Oil Sands Truth: Shut Down the Tar Sands

Transport Revolutions

Moving people and freight without oil

by Richard Gilbert and Anthony Perl

To be published by Earthscan in December 2007
(scroll down for an overview and for advance ordering information)

Richard Gilbert

Consultant on Urban Issues
focusing on transport, energy, waste management,
and urban governance

Web site: http://www.richardgilbert.ca

Anthony Perl

Professor of Political Science
Director, Urban Studies Program
Simon Fraser University


Transport Revolutions: Moving People and Freight without Oil sets out challenges to industrialized societies’ growing dependence on transport fuelled by low-priced oil. One challenge is the possible imminence of the peak in world oil production. This would be followed by gradually declining production during a period when world oil consumption is projected to increase substantially. The shortfall between expected demand and supply could result in extremely high oil prices. Another challenge is potentially catastrophic climate change caused at least in part by combustion of oil and other fossil fuels.

The high oil prices in particular could give rise to two or more revolutions in land transport during the first half of the 21st century. One would involve the replacement of internal combustion engines by electric motors. Another would involve widespread powering of these motors directly from the electric grid rather than from on-board fuel. Together, and with necessary organizational innovations, these transformations would allow considerable movement of people and freight by land in an era of severe energy constraints and concerns about carbon emissions.

Marine transport and aviation will be constrained by continued dependence on portable fuels. Movement by water can be assisted by wind, but there is no such relief for movement by air, which could require profound transformation to ensure commercial viability.

Before considering future transport we explore past transport revolutions, to gain insight into the nature and dynamics of profound change. We also examine current transport, with a focus on energy use and adverse impacts. We highlight some of transport’s determinants and analyse the politics and business of transport and how these could undergo major changes. We propose organizational and technical innovations that could ensure effective, secure movement of people and goods in ways that minimize environmental impacts and make the best use of renewable sources of energy.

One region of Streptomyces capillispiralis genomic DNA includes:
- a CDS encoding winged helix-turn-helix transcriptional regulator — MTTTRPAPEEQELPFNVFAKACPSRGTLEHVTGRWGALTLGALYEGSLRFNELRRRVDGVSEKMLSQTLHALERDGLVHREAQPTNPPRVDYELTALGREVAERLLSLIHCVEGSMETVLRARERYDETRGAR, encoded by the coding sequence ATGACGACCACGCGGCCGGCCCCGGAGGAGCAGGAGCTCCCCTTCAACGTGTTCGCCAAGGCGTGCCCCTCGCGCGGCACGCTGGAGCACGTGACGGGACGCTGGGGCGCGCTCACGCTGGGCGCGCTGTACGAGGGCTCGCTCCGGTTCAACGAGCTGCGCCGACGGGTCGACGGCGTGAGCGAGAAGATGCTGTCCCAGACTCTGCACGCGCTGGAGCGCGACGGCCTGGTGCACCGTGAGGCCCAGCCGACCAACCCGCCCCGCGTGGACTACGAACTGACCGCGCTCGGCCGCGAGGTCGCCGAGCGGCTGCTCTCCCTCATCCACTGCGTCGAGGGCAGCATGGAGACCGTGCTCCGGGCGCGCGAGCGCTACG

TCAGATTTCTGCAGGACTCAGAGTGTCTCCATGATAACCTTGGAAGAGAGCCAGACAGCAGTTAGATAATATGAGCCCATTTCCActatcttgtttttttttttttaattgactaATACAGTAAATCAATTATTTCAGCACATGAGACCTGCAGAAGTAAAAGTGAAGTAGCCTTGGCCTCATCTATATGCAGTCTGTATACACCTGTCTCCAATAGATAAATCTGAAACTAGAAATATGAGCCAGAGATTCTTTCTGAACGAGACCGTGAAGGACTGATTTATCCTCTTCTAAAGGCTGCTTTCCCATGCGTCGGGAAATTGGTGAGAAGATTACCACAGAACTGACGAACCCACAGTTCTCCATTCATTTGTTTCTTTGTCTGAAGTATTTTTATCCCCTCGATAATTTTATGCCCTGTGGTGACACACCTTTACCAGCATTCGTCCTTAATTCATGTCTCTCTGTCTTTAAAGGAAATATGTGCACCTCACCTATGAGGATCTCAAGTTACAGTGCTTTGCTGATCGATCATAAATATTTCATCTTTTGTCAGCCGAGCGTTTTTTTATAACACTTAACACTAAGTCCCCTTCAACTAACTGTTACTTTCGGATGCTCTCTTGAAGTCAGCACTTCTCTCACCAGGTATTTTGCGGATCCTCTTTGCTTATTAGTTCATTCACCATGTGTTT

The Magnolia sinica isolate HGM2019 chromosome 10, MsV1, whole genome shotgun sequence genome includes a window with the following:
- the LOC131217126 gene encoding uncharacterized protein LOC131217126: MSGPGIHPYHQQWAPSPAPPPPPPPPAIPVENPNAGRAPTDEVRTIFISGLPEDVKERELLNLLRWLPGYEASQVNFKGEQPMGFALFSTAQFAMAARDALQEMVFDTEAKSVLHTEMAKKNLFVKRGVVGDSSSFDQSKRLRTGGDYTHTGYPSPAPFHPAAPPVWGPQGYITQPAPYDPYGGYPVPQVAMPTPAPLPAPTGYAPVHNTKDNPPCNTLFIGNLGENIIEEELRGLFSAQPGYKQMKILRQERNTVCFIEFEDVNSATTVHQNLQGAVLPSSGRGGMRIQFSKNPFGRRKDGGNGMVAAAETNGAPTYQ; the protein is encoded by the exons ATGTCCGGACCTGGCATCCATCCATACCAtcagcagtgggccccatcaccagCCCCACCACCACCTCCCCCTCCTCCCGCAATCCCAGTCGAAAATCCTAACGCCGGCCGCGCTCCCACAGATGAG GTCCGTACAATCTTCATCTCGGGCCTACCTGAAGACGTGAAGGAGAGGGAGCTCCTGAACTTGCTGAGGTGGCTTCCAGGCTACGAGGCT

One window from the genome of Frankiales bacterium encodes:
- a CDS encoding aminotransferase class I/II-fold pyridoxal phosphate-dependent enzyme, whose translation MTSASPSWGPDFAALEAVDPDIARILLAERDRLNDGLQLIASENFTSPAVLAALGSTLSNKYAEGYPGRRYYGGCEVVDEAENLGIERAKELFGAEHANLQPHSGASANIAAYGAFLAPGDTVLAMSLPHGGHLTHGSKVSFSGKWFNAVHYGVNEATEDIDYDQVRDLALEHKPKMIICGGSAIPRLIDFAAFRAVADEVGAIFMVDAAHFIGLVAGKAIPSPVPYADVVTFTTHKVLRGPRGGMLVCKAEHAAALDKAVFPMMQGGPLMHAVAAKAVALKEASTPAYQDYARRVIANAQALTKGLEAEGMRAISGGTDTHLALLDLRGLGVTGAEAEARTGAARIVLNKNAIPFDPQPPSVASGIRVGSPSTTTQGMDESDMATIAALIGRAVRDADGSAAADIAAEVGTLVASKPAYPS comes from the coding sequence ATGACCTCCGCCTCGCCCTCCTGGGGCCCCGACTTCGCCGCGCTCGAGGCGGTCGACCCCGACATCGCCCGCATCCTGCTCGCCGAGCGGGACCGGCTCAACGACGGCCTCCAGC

We conclude that 2008 and 2009 could be pivotal years in preparing transport for the era of oil depletion, the many decades after about 2012 when world oil production could well decline gradually and unavoidably. In considering how to respond, we focus on what could be done in the U.S. and China by 2025. These are the most challenging cases among richer and poorer countries. Transport revolutions should be well under way by 2025, but far from complete.

Transport Revolutions could become essential reading for professionals in transport, energy, business, engineering, town planning, and local and national governments as well as students at many levels in transport, civil engineering, geography, town planning, environmental studies, public policy, and political science.

Introduction: Transport revolutions ahead · Chapter 1: Learning from past transport revolutions · Chapter 2: Transport today · Chapter 3: Transport and energy · Chapter 4: Transport’s adverse impacts · Chapter 5: The next transport revolutions · Chapter 6: Leading the way forward

Hardcover £45.00 (≈ US$90.00) · ISBN 978-1-84407-248-4 · Publication: December 2007 · Approximately 350 pages, 234 x 156 mm · 99 boxes, figures, and tables · 737 reference and other endnotes citing 701 sources · Fully indexed

Earthscan / James & James
8-12 Camden High Road, London NW1 0JH, UK
Tel: +44 (0)20 7387 8558 Fax: +44 (0)20 7387 8998
E-mail: earthinfo@earthscan.co.uk Web site: http://www.earthscan.co.uk/

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